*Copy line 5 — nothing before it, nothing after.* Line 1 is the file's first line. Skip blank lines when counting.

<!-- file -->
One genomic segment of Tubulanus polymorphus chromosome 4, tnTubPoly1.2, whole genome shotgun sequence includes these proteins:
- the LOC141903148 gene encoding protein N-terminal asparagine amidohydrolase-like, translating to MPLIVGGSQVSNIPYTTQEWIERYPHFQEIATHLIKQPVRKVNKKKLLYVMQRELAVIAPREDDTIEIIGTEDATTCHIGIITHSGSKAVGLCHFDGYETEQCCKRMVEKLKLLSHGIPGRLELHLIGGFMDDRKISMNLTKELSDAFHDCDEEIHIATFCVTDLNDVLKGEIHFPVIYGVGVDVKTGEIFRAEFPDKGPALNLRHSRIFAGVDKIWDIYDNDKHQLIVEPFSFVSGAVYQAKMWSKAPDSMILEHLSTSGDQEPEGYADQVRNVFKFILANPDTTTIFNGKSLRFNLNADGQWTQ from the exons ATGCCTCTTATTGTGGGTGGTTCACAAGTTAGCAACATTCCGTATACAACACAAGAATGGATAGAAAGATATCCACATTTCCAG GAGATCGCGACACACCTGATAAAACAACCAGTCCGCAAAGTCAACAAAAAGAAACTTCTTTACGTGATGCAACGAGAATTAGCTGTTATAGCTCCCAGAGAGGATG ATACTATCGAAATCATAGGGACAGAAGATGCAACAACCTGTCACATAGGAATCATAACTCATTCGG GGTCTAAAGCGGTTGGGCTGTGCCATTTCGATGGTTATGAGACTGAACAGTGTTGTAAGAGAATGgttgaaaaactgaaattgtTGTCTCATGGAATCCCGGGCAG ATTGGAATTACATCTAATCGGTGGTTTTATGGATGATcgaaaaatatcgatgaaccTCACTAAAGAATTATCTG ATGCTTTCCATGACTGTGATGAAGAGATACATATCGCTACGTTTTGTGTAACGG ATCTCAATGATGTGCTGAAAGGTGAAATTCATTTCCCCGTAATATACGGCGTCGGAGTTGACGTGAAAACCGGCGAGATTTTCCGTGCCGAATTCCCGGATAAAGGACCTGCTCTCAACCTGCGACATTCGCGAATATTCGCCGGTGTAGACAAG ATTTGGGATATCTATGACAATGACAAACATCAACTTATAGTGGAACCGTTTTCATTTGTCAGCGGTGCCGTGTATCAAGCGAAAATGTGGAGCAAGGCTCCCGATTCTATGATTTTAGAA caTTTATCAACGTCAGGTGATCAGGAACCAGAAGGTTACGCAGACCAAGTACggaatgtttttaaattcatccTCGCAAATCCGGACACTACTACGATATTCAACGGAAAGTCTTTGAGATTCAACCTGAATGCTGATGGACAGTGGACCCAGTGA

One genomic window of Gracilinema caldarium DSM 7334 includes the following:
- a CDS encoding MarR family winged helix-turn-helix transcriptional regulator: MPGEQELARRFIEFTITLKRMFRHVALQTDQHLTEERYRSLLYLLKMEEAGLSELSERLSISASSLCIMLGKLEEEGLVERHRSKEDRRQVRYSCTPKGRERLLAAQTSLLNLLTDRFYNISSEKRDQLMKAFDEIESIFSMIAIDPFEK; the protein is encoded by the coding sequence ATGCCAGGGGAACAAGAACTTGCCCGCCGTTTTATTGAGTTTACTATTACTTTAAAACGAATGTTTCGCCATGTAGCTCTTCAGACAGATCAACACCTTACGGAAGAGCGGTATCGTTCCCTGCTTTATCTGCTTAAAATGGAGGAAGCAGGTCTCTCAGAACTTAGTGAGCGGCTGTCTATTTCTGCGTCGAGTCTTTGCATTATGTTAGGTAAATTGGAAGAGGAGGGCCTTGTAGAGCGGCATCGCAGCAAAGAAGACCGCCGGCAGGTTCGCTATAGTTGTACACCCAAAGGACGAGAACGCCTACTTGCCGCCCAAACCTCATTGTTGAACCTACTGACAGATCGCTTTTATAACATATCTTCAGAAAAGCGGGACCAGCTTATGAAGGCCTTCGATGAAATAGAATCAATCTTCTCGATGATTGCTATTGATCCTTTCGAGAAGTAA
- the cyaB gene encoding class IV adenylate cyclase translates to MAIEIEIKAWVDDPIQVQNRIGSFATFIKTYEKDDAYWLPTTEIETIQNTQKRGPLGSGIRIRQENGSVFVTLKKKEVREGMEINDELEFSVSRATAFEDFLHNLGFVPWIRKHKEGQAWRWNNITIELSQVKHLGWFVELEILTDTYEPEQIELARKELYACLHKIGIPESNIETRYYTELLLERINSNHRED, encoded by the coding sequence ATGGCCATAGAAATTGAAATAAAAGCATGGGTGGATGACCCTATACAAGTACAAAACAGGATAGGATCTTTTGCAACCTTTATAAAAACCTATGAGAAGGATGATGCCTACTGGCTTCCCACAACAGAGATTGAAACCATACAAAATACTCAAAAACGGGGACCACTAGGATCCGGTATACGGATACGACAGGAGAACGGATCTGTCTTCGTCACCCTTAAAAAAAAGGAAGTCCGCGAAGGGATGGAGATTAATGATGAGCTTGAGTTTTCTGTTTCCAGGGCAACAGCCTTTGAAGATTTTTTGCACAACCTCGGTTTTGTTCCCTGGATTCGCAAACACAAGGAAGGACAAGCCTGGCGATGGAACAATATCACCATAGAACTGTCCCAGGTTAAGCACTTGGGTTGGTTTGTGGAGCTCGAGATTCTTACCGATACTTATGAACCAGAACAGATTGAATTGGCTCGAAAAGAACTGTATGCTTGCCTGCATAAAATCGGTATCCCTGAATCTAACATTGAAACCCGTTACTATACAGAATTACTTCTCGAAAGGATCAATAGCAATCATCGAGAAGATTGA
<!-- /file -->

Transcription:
- the cyaB gene encoding class IV adenylate cyclase translates to MAIEIEIKAWVDDPIQVQNRIGSFATFIKTYEKDDAYWLPTTEIETIQNTQKRGPLGSGIRIRQENGSVFVTLKKKEVREGMEINDELEFSVSRATAFEDFLHNLGFVPWIRKHKEGQAWRWNNITIELSQVKHLGWFVELEILTDTYEPEQIELARKELYACLHKIGIPESNIETRYYTELLLERINSNHRED, encoded by the coding sequence ATGGCCATAGAAATTGAAATAAAAGCATGGGTGGATGACCCTATACAAGTACAAAACAGGATAGGATCTTTTGCAACCTTTATAAAAACCTATGAGAAGGATGATGCCTACTGGCTTCCCACAACAGAGATTGAAACCATACAAAATACTCAAAAACGGGGACCACTAGGATCCGGTATACGGATACGACAGGAGAACGGATCTGTCTTCGTCACCCTTAAAAAAAAGGAAGTCCGCGAAGGGATGGAGATTAATGATGAGCTTGAGTTTTCTGTTTCCAGGGCAACAGCCTTTGAAGATTTTTTGCACAACCTCGGTTTTGTTCCCTGGATTCGCAAACACAAGGAAGGACAAGCCTGGCGATGGAACAATATCACCATAGAACTGTCCCAGGTTAAGCACTTGGGTTGGTTTGTGGAGCTCGAGATTCTTACCGATACTTATGAACCAGAACAGATTGAATTGGCTCGAAAAGAACTGTATGCTTGCCTGCATAAAATCGGTATCCCTGAATCTAACATTGAAACCCGTTACTATACAGAATTACTTCTCGAAAGGATCAATAGCAATCATCGAGAAGATTGA